The Mill House Inn


A really friendly inn close to surf and sand - quintessential Cornwall! The food’s lovely, the wine list long, the bedrooms simple and fresh


9 rooms


Rooms sleep 2 – 4


Coast down the steep winding lane to a 1760s mill house in a woodland setting. Trebarwith’s spectacular beach – all surf and sand – is a ten-minute walk away. It’s quite a spot. Back at the inn, the bar combines the best of Cornish old and Cornish new: big flagged floor, wooden tables, chapel chairs, two leather sofas by a wood-burning stove. The swanky dining room overlooking the burbling mill stream is light, elegant and very modern. Settle down to some rather good food: firecracker prawns; fillet of sea trout with crushed potatoes, kale, roasted banana shallot, mussel & tarragon cream; coconut panna cotta, torched pineapple, rum sponge. Bar meals are more traditional, they do great barbecues in summer and (be warned) a band often plays at the weekend. In keeping with the seaside setting, bedrooms are simple and uncluttered, with good shower rooms in the smaller standard rooms. If you stay in the little cottage be ready for a steep staircase. Coastal trails lead to Tintagel, official home of the Arthurian legends, there’s biking, surfing, crabbing… you couldn’t possibly be bored.


  • Swimming pool
  • Hot tub
  • Garden
  • Open fire / woodburner
  • Breakfast included
  • Breakfast available
  • Meals available
  • Parking on premises
  • Free parking nearby
  • Accessible by public transport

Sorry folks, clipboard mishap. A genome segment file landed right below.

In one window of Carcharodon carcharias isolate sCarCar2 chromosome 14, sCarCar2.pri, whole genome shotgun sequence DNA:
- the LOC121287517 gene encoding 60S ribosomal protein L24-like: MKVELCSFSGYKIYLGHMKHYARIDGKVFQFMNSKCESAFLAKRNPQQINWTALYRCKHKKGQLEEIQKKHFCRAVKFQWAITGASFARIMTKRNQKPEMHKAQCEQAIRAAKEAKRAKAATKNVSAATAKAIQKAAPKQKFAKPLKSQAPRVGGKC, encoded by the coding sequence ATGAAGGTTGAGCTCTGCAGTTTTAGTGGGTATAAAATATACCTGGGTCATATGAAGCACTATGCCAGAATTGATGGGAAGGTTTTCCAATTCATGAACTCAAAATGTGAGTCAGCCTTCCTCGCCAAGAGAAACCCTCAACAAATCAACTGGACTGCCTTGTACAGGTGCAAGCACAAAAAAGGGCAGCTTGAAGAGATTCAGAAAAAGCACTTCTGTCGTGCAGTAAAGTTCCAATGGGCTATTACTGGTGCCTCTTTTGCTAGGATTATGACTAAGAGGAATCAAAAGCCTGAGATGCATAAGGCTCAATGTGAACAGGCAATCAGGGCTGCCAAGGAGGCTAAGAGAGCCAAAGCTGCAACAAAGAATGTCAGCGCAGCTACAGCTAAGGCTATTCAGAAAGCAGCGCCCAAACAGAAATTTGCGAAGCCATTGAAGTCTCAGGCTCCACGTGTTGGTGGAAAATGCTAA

• WiFi
  • Spa
  • Central heating
  • Limited mobility
  • Wheelchair access
  • Mobile reception
  • Hob
  • Bar
  • Barbecue
  • Licensed premises
  • Vegetarian meals
  • Paid parking nearby
  • Air conditioning
  • Relaxation areas
  • Tennis court
  • No smoking
  • Credit cards
  • Working farm
  • Owner has pets
  • Pets welcome

Family friendly

  • Baby monitor
  • Books and toys
  • Children welcome
  • Babies welcome
  • Stair gates
  • High chair
  • Cot available


  • Pub/bar within 3 miles
  • Restaurant within 3 miles
  • Shop within 3 miles


  • Bikes available
  • Food courses
  • Kayaking
  • Other courses
  • Sailing
  • Surfing
  • Wild swimming

& pricing

Booking information

Check in
Check out
No smoking
Smoking not permitted anywhere in the property.

Guidance on local walks. Doc Martin's dog Dodger stays here!

Dogs £7.50 per night.

Dogs to be kept on a lead please.

Lunch from £7.50. Dinner from £12. Sunday lunch, 3 courses, £17.85.


Nightly price
from £75
Singles from £56 to £97. Dinner, B&B from £60 to £90 per person. Extra bed/sofabed available £20 per person per night.
7 Doubles
From £75
1 Family room for 4
From £75
1 Cottage for 2
From £120


Just spent a fantastic New Year with my wife and boys (11 and 8) plus sister and brother-in-law at the fantastic Cornish bolthole The Mill House Inn just outside Tintagel. A jumble of a dozen or so super comfortable rooms above the bar/restaurant it's a Sawday's gem! Four courses of gastro dining including guinea-foul and sea-bass would not have gone amiss at a top London eatery. The best part of the celebrations was the band: think Motorhead (RIP Lemmy) meets Mumford and Sons for a cacophonous fusion of thrash metal and blue grass refinement. Will be back for more Cornish delights!

Nick, Ronda

Very nice rooms, delicous dinner and breakfast, a few minutes to go to Trebarwith Strand, where we had a sensational sundown. Very nice and friendly service - can really be recommended!


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The neighbourhood

Local points of interest from Mark & Kep Forbes

  • Only 10 minutes walk from the stunning surfing beach at Trebarwith Strand and the coastal footpath
  • 5 minutes drive to Tintagel, where you will find the castle and everything you want to know about King Arthur.
  • 15 minutes drive to Port Isaac, where Doc Martin is still being filmed and the Fishermen's Friends regularly perform.
  • Play our unique 'loop' game in the bar to either be elated or totally frustrated!
  • Visit the National Trust Centre in nearby Boscastle to find out more about the amazing rescue stories during the floods in August 2004.